Guiding Light: Maha Shivaratri

Guiding Light: Maha Shivaratri

Dr. S. AinavoluUpdated: Tuesday, February 14, 2023, 08:18 PM IST
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Shivaratri happens once every month and is known as “Maasa Shivaratri”. Once a year the Shivaratri happening in the amantha month of Maagha is celebrated in a grand manner and known as “Maha Shivaratri”.

Shiva’s name means “Shubham”, good outcome. This often is counterintuitive to the notion that Shiva is “Laya karaka”, meaning the cleansing destroyer. Shiva is one of the famous trinity along with Bramha and Vishnu. The expectation of the roles assigned to each was different viz. creation, sustenance, and laya respectively. Shiva was neutral when the debate between Bramha and Vishnu happened around supremacy. Shiva offers a solution that whoever shall find the beginning/end of his jyoti/linga form shall be pronounced the winner. Vishnu sets downward but returns accepting his inability to find the beginning. Brahma concocts evidence to prove that he reached the “top”, which was not the case. Shiva appreciates Vishnu’s honesty and punishes Brahma for the untruth, by beheading one of his five heads. When we conduct ourselves righteously and live in “Satya”, we are living Shiva.

Shiva is jnana-swaroopa. Shiva is worshipped as “Samba-Shiva”, which is “Sa”+”Amba”+”Shiva”, meaning “Shiva together with Mother”. Together is oneness. Togetherness indicates fulfillment and completion. Shiva is deemed complete with Shakti, and capable of fulfilling all deeds. Similarly, Goddess is addressed as “Shiva-Shaktaikya Roopini”, meaning “form together of Shiva and Shakti”.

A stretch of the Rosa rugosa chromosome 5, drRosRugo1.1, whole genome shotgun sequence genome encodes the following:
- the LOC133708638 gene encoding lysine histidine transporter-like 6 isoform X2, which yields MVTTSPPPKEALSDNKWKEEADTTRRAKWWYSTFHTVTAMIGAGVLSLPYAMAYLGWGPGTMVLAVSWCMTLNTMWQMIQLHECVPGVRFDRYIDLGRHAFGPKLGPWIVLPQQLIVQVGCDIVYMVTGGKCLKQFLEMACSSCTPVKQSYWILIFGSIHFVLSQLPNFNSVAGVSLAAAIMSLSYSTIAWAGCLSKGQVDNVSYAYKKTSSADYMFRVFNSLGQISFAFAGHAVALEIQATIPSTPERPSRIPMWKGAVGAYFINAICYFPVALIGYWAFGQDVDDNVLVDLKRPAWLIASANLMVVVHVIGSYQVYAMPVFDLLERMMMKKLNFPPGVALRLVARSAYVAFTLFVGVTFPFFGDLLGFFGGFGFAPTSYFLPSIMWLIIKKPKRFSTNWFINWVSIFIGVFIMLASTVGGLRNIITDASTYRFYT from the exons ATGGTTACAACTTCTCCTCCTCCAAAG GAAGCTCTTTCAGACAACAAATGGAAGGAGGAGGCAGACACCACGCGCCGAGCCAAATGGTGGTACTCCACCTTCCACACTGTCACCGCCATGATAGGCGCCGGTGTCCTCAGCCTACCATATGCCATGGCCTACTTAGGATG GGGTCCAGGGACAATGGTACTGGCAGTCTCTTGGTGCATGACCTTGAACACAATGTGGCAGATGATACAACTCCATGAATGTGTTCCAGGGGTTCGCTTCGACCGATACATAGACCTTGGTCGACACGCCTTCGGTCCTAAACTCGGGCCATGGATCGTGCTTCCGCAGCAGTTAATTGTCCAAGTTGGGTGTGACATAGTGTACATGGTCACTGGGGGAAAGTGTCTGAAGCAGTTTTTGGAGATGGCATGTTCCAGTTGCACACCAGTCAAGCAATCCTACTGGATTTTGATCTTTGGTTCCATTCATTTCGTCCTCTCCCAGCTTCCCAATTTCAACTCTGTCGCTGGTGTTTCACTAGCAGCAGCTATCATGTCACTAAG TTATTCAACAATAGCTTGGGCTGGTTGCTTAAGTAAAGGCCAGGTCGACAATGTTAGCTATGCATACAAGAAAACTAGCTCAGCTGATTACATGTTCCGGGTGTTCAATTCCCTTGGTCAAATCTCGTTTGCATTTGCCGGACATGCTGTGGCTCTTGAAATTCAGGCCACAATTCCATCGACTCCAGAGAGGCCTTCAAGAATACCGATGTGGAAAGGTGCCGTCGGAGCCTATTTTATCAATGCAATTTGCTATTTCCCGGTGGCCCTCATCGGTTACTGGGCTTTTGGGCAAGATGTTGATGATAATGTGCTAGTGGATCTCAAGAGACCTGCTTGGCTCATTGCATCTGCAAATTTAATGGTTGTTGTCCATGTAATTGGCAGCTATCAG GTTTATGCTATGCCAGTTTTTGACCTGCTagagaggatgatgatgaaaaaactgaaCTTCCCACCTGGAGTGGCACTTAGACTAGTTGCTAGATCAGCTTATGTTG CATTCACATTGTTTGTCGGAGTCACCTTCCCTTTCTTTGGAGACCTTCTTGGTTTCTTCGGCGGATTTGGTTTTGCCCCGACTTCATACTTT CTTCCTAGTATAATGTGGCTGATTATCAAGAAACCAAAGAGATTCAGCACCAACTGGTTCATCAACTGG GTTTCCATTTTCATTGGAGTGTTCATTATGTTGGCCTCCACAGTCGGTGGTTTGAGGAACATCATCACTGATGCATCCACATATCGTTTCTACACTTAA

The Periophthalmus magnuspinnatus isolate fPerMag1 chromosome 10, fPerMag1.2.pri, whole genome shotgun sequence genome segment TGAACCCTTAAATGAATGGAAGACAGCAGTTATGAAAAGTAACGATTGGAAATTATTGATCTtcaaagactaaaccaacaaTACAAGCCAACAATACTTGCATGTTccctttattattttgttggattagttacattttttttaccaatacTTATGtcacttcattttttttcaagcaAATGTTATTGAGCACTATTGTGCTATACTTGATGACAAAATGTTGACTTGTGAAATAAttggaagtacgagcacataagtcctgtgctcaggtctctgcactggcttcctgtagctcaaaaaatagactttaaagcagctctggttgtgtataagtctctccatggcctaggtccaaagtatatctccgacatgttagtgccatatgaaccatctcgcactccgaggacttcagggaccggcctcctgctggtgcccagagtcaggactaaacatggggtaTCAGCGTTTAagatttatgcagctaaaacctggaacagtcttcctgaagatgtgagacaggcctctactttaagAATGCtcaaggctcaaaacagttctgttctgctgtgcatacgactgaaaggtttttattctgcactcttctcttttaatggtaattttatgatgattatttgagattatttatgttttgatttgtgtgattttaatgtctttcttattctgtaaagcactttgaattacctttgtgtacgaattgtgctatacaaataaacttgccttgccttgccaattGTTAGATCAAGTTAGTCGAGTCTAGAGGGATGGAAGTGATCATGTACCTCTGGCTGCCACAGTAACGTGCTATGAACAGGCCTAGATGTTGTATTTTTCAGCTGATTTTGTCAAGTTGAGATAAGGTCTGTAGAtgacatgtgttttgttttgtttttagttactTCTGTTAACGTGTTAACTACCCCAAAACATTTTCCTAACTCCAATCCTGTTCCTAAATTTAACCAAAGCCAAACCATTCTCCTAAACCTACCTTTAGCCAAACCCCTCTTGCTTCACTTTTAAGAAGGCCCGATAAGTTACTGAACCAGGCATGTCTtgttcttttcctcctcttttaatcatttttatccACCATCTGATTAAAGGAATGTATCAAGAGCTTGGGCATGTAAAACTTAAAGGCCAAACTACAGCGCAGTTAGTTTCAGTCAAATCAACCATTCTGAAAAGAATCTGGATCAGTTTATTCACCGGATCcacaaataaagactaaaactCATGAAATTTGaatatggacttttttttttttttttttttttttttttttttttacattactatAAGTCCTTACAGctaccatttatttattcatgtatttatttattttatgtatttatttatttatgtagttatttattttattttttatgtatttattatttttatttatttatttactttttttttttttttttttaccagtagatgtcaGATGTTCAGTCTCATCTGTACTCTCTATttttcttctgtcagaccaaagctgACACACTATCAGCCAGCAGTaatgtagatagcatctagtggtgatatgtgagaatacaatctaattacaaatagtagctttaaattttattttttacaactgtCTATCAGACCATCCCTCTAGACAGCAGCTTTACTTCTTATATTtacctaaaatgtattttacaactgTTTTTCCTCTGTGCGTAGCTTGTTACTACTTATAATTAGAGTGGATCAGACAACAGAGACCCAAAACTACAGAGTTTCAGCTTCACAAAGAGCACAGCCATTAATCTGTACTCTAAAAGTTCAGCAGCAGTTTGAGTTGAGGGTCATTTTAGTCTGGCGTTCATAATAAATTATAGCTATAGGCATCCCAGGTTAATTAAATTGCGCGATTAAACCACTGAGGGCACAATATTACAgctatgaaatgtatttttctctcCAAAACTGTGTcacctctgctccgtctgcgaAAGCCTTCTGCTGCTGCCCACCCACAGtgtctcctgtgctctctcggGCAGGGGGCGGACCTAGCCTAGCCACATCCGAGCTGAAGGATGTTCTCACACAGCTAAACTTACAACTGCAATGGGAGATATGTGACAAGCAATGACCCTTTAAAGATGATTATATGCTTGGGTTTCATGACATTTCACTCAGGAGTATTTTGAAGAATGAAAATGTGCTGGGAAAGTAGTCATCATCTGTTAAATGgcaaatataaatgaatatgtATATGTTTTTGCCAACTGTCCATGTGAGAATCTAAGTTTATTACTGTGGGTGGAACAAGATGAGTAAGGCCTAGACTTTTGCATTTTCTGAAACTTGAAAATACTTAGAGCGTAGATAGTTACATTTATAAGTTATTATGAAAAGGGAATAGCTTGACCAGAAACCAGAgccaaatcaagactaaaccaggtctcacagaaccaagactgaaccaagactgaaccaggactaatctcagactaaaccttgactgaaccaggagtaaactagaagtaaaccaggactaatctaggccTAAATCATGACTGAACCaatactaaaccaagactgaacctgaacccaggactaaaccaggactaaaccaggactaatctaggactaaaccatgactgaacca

The day before the Amavasya (new moon day) on which Shivaratri happens has great material and spiritual significance. Typically, it is celebrated at night time, hence the word “ratri” in the festival’s name. It is on Chatur-Dashi (4+10, fourteenth) day when the moon is almost non-existing and weak. This is the time for a new beginning. It signifies rejuvenation. From a materialistic perspective worship of Shiva strengthens one’s Moon in the astrological chart. The related benefits get magnified and losses get mitigated. Spiritually, the union of Shiva and Shakti that is celebrated on Shivaratri indicates “oneness” and bringing together of jnana and karma, meaning knowledge and action. Formidable combination indeed!

Shiva assumes different forms. As Dakshinamurthy, he offers us jnana. As Rudra, he presents action. As Sambashiva, he represents the ideal grihasta, a householder. Reciting or doing nama-japa of Shiva clears one’s Karma and clarifies life perspective.

Prof S Ainavolu is a teacher of tradition and management. He is with VPSM, Navi Mumbai. Views are personal. You may read more at https://www.ainavolu.in/blog

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